In a previous job, I was lucky to be able to regularly travel to Wales and Scotland to talk with colleagues about work they were doing on disability in the devolved administrations.
Fortunately, I’ve had the same opportunity over the last couple of weeks, too.
In Wales, I visited the national infrastructure organisation, Disability Wales. It’s one of the oldest organisations of its kind, established in 1972, and has been a membership organisation for User-Led Organisations – some 300, in fact – for a significant portion of that time.
Disability Wales has done a significant amount of work with the Welsh Assembly Government over the last few years. Of many major successes, the latest is a result of a campaign they started in April 2010 called Independent Living Now. The result of this was a Manifesto for Independent Living which had 6 calls to action, and which has result in a Framework for Action on Independent Living that Welsh Assembly Government is taking forward.
Alongside this, they’re also doing some exciting work with police forces on disability hate crime, as well as some great stuff on the Welsh Assembly Government’s Communities 2.0 work (on which more can be found here and here). This is something Disability Wales have been doing themselves, too, including recently advertising for a role based around social media that’s the sort of thing I wish was around when I first started my career!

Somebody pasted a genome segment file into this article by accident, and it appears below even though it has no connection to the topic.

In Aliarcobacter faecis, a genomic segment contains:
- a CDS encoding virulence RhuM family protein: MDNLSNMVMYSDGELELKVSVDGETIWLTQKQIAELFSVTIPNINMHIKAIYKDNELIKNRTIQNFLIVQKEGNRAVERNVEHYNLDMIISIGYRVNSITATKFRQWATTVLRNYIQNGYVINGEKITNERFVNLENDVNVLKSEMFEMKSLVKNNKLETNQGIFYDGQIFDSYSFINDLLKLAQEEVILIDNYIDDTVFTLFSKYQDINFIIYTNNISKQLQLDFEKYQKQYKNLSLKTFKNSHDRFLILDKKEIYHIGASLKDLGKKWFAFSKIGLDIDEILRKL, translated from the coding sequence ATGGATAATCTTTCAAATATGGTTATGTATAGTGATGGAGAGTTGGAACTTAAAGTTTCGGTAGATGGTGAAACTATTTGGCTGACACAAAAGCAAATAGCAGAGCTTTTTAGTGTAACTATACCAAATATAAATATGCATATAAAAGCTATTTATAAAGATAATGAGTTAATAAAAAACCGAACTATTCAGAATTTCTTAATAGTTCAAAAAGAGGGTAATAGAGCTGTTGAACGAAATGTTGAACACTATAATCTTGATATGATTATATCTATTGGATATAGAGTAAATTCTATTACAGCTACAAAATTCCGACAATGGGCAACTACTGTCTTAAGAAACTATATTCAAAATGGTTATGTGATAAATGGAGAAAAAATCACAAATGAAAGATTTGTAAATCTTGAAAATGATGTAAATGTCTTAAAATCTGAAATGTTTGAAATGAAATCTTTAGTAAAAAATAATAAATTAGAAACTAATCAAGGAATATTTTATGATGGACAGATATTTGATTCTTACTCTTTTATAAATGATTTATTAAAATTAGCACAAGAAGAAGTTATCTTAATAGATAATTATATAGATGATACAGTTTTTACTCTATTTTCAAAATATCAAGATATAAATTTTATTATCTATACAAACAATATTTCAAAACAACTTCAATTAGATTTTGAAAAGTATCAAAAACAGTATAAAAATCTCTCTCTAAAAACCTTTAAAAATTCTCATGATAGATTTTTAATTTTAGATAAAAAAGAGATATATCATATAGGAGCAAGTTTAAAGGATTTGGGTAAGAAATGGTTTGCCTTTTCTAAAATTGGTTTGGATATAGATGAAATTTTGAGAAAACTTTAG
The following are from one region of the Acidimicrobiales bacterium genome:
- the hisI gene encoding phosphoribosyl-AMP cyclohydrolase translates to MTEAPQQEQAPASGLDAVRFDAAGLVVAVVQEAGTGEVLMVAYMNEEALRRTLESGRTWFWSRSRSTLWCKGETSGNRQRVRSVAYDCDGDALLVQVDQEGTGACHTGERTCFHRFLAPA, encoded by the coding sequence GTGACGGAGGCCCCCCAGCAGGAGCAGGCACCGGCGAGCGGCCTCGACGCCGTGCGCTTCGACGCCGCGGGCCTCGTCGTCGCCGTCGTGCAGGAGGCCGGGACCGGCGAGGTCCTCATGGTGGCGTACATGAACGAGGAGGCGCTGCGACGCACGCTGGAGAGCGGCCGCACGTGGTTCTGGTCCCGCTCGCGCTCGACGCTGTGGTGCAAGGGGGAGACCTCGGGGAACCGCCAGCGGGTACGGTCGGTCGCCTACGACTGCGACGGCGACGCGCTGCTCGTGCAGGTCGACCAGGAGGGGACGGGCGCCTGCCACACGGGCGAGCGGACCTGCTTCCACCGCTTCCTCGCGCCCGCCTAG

There are also a few excellent local DPULOs working in Wales, too: Cardiff & Vale Coalition of Disabled People and Bridgend Coalition of Disabled People are but a couple of examples.
Of course, there are some challenges in Wales. As always, local authorities and “traditional” voluntary sector infrastructure support pop up on the scene (or, rather, they don’t as often as we’d hope) and the history of disability being seen within an access setting means there are challenges for grassroots-led approaches to flourish. There’s also the issue of the geography of Wales: a trip from south to north (or the other way around) can take 4 or 5 hours to drive the 200 or so miles. As for public transport to do the same journey, the less said the better…
But it’s so encouraging to know organisations like Disability Wales are doing their thing. It will be great to see how the work of DPULOs continues to develop over the coming months and years.
(A post on my trip to Scotland will follow soon…)